Guest fails to show up to wedding: so bride sends a bill

What should you do when someone’s a no-show at your wedding?

Bill for wedding no show

Jessica Baker, a mum from Minnesota in the US, had accepted an invitation to her friend's wedding, but had to cancel at the last minute when her childcare arrangements fell through. The bride was so angry that she sent her a bill for $75 (£61) - to cover the cost of the food that went to waste. So who was in the right?

Jessica was getting ready to go to the wedding when she had a call from her mum. She explained she couldn't babysit for her grandchildren any more, and because children were banned from the wedding, Jessica had to pull out.

She didn't think any more about it until a few weeks later, when she received the bill. It was accompanied by a note that read: "This cost reflects the amount paid by the bride and groom for meals that were RSVP'd for – reimbursement and explanation for no show, card, call or text would be appreciated."

Jessica shared her story on Facebook, where she broadly divided commentators between those who felt she had been rude not to inform the happy couple, or send a card afterwards explaining her actions; those who thought the bride was out of order; and those who thought none of this ought to have been shared on social media in the first place.

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What to do about wedding no-shows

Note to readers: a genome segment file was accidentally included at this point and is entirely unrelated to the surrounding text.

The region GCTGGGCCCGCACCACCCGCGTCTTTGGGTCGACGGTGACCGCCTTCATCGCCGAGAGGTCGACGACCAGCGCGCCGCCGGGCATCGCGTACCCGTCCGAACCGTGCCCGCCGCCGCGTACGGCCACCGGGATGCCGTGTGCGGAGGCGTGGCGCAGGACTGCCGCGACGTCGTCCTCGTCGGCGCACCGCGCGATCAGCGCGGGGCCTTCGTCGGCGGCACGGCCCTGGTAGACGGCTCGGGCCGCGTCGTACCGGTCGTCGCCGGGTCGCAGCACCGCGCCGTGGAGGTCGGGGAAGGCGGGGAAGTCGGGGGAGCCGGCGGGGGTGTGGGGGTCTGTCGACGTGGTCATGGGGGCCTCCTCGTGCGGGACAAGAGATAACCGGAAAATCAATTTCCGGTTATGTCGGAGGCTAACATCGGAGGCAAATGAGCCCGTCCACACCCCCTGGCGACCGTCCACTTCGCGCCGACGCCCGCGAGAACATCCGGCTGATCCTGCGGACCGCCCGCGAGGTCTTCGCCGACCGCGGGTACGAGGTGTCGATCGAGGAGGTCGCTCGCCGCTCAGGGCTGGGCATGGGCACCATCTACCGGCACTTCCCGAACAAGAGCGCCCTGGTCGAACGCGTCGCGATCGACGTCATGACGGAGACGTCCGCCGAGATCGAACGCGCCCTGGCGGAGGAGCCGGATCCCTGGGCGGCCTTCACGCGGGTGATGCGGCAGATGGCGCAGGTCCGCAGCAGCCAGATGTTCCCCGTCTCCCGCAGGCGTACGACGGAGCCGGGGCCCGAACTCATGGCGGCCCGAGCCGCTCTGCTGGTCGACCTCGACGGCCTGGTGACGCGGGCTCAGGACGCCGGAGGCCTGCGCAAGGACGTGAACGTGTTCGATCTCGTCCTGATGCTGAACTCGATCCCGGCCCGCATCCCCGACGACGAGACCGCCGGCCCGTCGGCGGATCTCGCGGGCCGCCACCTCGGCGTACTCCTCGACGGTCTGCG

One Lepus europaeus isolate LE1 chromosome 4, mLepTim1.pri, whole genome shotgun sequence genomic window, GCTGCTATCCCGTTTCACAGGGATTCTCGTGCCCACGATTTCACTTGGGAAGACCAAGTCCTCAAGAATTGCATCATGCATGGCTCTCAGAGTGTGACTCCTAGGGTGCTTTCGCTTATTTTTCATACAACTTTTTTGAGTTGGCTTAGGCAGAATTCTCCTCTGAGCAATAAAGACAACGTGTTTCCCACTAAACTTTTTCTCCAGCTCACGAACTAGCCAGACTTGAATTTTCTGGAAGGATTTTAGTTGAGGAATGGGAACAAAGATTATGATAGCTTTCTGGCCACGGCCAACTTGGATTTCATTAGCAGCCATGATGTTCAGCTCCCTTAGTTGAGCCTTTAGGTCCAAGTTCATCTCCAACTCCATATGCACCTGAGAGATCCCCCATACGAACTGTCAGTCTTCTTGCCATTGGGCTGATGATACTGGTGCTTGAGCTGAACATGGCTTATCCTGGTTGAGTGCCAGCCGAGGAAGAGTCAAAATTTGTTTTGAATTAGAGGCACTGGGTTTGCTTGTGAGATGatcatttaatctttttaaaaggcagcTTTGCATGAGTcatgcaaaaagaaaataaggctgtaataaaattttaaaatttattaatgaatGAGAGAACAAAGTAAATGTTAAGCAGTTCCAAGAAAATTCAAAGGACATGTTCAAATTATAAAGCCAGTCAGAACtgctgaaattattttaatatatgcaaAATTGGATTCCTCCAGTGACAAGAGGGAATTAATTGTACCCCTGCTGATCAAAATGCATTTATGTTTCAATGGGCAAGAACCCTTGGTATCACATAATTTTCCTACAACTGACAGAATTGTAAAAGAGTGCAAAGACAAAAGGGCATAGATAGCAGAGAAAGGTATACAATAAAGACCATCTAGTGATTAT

Weddings are a notoriously expensive business. Last January we reported on the parents of a five-year-old who had been issued with a no-show fee, after skipping a birthday party and at the time our writer, Felicity Hannah, wholehearted supported the parents who had sent the bill. She pointed out that she wished she had the guts to send bills to those who had failed to show up for her wedding.

It's not just the wasted money, she said, but the missed opportunity to invite other people because of the need to keep a lid on the numbers. There's also the fact that there will be empty seats at a table - making it difficult for the other guests - and the risk that gossip about the missing guests will sour the joy of the occasion.

The proper etiquette is always to say no if there's any doubt as to whether you can make a wedding. There are a couple of exceptions to the rule - such as if you are heavily pregnant or in the military - but babysitters, affordability and logistics are not exceptions. If you think you'll struggle to make it, just say no.... nicely.

If things change at the last minute, then the right thing to do is to tell someone you are going to be a no-show. If you are going to have to let them down on the day, then they will appreciate a call. If you're worried about stressing them out on the morning of their wedding, then perhaps send flowers to soften the blow.

If there's simply no way of getting in touch before the wedding, at least make sure you send a gift and card - with a heartfelt apology. Bear in mind that Jessica received her invoice a few weeks after the wedding - so she was given every chance to apologise before then.

But what do you think? Is the bride's approach understandable - or is she showing signs of becoming a Bridezilla? Let us know in the comments.

£20,983 wedding: where the money goes

£20,983 wedding: where the money goes